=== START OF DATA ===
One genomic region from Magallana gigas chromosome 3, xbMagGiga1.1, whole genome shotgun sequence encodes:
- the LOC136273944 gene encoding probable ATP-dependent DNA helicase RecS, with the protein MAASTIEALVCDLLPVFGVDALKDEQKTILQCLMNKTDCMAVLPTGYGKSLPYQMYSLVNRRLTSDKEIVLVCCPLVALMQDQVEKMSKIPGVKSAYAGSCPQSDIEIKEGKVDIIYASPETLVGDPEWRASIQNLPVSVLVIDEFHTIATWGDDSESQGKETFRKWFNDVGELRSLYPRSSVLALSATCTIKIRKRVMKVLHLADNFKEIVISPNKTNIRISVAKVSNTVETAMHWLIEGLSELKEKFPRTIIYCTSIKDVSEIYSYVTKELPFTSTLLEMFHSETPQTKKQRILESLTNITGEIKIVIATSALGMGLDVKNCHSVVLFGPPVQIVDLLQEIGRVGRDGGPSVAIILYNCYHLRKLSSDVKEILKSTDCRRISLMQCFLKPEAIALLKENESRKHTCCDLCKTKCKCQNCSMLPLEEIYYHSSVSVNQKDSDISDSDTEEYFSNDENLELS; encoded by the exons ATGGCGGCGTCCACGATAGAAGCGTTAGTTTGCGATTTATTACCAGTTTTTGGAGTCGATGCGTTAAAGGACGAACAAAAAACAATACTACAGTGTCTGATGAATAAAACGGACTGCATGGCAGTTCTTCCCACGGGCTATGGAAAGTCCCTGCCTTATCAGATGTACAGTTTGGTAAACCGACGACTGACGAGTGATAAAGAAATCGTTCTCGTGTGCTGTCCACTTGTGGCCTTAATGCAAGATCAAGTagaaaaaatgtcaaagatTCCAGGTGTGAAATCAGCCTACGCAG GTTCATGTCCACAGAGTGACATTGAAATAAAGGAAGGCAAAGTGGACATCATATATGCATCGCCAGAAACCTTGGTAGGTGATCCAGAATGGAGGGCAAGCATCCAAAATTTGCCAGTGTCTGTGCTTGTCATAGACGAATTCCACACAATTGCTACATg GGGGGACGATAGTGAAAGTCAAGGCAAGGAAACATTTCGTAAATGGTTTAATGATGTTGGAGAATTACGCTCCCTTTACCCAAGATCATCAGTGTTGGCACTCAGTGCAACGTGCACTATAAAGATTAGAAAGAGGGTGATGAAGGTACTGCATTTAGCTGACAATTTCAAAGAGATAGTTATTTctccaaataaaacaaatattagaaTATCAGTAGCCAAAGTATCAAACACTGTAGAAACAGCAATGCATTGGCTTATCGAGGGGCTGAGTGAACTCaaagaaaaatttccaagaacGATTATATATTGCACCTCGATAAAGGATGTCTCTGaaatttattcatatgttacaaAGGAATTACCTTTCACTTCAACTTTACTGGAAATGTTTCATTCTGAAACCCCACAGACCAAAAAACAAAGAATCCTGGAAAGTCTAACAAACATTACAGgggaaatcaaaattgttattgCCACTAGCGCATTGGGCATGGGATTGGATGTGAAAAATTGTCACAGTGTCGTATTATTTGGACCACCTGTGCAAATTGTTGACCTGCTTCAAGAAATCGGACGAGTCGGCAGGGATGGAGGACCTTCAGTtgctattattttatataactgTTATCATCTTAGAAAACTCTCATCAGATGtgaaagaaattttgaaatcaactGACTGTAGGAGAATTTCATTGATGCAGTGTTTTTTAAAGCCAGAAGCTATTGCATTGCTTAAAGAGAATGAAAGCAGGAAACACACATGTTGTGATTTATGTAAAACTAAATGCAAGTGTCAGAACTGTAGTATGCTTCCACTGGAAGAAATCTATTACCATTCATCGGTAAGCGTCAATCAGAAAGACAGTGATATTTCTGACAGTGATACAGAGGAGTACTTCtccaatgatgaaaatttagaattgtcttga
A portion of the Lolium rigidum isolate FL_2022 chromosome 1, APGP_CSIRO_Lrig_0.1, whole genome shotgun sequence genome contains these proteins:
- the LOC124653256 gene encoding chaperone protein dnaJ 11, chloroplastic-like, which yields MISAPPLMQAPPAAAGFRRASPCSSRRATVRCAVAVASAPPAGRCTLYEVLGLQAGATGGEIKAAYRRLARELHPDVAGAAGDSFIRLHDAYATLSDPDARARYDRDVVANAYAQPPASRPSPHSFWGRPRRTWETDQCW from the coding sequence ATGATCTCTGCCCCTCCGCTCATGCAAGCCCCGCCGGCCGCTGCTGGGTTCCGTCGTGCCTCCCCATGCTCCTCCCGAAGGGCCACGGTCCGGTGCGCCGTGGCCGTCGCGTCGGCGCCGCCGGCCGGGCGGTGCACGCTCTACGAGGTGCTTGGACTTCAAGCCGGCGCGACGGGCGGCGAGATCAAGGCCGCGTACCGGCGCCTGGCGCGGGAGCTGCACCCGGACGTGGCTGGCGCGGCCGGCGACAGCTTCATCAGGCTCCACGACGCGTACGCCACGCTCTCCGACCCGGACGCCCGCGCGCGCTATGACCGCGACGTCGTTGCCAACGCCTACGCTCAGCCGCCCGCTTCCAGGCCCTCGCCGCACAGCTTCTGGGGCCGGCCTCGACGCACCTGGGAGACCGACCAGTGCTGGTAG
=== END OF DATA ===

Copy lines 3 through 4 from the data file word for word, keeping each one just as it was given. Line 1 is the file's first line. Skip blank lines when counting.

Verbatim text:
A portion of the Lolium rigidum isolate FL_2022 chromosome 1, APGP_CSIRO_Lrig_0.1, whole genome shotgun sequence genome contains these proteins:
- the LOC124653256 gene encoding chaperone protein dnaJ 11, chloroplastic-like, which yields MISAPPLMQAPPAAAGFRRASPCSSRRATVRCAVAVASAPPAGRCTLYEVLGLQAGATGGEIKAAYRRLARELHPDVAGAAGDSFIRLHDAYATLSDPDARARYDRDVVANAYAQPPASRPSPHSFWGRPRRTWETDQCW from the coding sequence ATGATCTCTGCCCCTCCGCTCATGCAAGCCCCGCCGGCCGCTGCTGGGTTCCGTCGTGCCTCCCCATGCTCCTCCCGAAGGGCCACGGTCCGGTGCGCCGTGGCCGTCGCGTCGGCGCCGCCGGCCGGGCGGTGCACGCTCTACGAGGTGCTTGGACTTCAAGCCGGCGCGACGGGCGGCGAGATCAAGGCCGCGTACCGGCGCCTGGCGCGGGAGCTGCACCCGGACGTGGCTGGCGCGGCCGGCGACAGCTTCATCAGGCTCCACGACGCGTACGCCACGCTCTCCGACCCGGACGCCCGCGCGCGCTATGACCGCGACGTCGTTGCCAACGCCTACGCTCAGCCGCCCGCTTCCAGGCCCTCGCCGCACAGCTTCTGGGGCCGGCCTCGACGCACCTGGGAGACCGACCAGTGCTGGTAG